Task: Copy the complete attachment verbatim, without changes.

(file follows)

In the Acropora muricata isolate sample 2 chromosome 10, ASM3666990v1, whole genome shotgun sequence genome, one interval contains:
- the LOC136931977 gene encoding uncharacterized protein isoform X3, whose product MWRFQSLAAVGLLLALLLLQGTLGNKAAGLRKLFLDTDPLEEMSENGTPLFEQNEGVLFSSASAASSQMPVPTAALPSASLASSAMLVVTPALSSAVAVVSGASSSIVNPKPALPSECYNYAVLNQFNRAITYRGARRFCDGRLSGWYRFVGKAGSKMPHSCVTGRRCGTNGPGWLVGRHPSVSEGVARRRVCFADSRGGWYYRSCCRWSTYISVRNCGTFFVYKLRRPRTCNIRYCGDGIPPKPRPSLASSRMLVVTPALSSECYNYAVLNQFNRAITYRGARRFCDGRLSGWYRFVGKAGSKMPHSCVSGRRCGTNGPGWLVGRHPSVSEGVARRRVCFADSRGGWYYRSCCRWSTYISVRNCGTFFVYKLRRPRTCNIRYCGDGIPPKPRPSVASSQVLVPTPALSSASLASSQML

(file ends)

In the Acropora muricata isolate sample 2 chromosome 10, ASM3666990v1, whole genome shotgun sequence genome, one interval contains:
- the LOC136931977 gene encoding uncharacterized protein isoform X3, whose product MWRFQSLAAVGLLLALLLLQGTLGNKAAGLRKLFLDTDPLEEMSENGTPLFEQNEGVLFSSASAASSQMPVPTAALPSASLASSAMLVVTPALSSAVAVVSGASSSIVNPKPALPSECYNYAVLNQFNRAITYRGARRFCDGRLSGWYRFVGKAGSKMPHSCVTGRRCGTNGPGWLVGRHPSVSEGVARRRVCFADSRGGWYYRSCCRWSTYISVRNCGTFFVYKLRRPRTCNIRYCGDGIPPKPRPSLASSRMLVVTPALSSECYNYAVLNQFNRAITYRGARRFCDGRLSGWYRFVGKAGSKMPHSCVSGRRCGTNGPGWLVGRHPSVSEGVARRRVCFADSRGGWYYRSCCRWSTYISVRNCGTFFVYKLRRPRTCNIRYCGDGIPPKPRPSVASSQVLVPTPALSSASLASSQML